Earlier this week, NY1 reported the excellent news that the City plans to develop the former Childs Restaurant building on the Boardwalk and an adjacent lot into an entertainment complex. It will be the new home of Borough President Marty Markowitz’s popular Seaside Summer Concerts. First we felt surprise, since the building was not on the market, and then a mixture of elation and relief.
It’s been sad to see Coney Island’s terracotta palace by the sea boarded up for the past few years after being enlivened by the Mermaid Parade Ball and Lola Star’s Dreamland Roller Rink. Yet it’s hard to pass by without taking photos of its ornamental ships, seashells, fish and King Neptunes. When a tourist recently tweeted a photo describing the Childs as “the ruins,” we didn’t have the heart to respond. The 1923 Spanish Colonial Revival style building was designated a City landmark in 2003.
Luckily, the City has the funds to bring the building back to life since the Borough President will be able to use $50 million already set aside for a $64 million amphitheater in Seaside Park that was halted by a lawsuit. This is great news because if the money wasn’t spent by the time his third term ends in December 2013, it would go back into the public coffers and be lost to Coney Island.
Taconic Investment Partners, which owns approximately four blocks west and north of MCU Park, also holds a 99-year lease on the Childs building. The NY1 report didn’t say whether the City would acquire the lease from the development company or buy the building from the owner. Back in 2007, Brooklyn’s blogfather Bob Guskind described Taconic as “Coney Island’s Sleeper Megadeveloper” and it’s still an apt description. The developer began buying property in 2005 but has yet to develop anything in Coney Island.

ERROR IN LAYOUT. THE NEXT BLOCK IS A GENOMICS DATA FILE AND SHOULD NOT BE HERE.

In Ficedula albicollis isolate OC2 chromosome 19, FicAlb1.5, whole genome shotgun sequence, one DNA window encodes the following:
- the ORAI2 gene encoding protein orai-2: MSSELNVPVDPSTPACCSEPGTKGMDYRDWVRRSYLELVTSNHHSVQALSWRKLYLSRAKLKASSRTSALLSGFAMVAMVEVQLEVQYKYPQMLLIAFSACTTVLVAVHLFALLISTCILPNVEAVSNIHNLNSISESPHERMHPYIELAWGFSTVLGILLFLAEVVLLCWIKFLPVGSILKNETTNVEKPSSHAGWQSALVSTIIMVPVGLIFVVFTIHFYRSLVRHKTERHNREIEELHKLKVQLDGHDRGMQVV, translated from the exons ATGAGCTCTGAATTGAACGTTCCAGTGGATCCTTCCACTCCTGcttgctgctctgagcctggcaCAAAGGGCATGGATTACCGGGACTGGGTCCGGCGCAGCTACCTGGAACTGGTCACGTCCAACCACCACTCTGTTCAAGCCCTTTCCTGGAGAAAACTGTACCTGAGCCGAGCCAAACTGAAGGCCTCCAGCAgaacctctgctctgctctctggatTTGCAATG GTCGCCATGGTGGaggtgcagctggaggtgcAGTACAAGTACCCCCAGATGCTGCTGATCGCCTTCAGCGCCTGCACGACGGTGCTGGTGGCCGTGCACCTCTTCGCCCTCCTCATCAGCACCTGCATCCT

“Taconic is in the process of evaluating the economics of a planned development for some or all of our holdings,” according to a web page about their “Coney Island, North and South Ventures.” That’s been the message for the longest time, probably because the economy and inadequate infrastructure put a dent in their plans. The 2009 rezoning allows Taconic to build nearly 2,000 residential units and more than 200,000 square feet of retail west and north of MCU. A restaurant and catering hall were part of the original plans for the Childs building. Dreamland Roller Rink operated rent-free for two years until 2010, when the high cost of insurance caused Taconic to shutter the space.
According to NY1, the lot west of the building will also be developed as part of the entertainment complex. The City-owned lot is the community garden pictured below. Right now it’s filled with tomatoes and sunflowers. Taconic owns the land east of the building, the former Washington Baths site. Thor Equities bought the vacant lot from Horace Bullard for $13 million and then flipped it to Taconic for an exorbitant $90 million because both parties were sure the City would rezone it for residential.
The Washington Baths site has been the temporary home of the Seaside Concert Series for the past two summers and for the Ringling Circus in 2009 and 2010. During the rest of the year, it is used as a school bus parking lot.
UPDATE September 26, 2013:
The City’s plan to convert the former restaurant into an amphitheater for live concerts is now working its way through City Planning and the City Council approval, though it was voted down by the community board. “Clock Ticking on Plan for the Landmark Childs Building,” ATZ, September 25, 2012.
Related posts on ATZ…
January 24, 2013: Occupy Sandy’s New Warehouse in Coney Island Landmark
May 29, 2012: Photo Album: Coney Island Lights & Signs of the Times
February 17, 2011: New Construction: Coney Island’s 1st Private Beachfront Condos on Boardwalk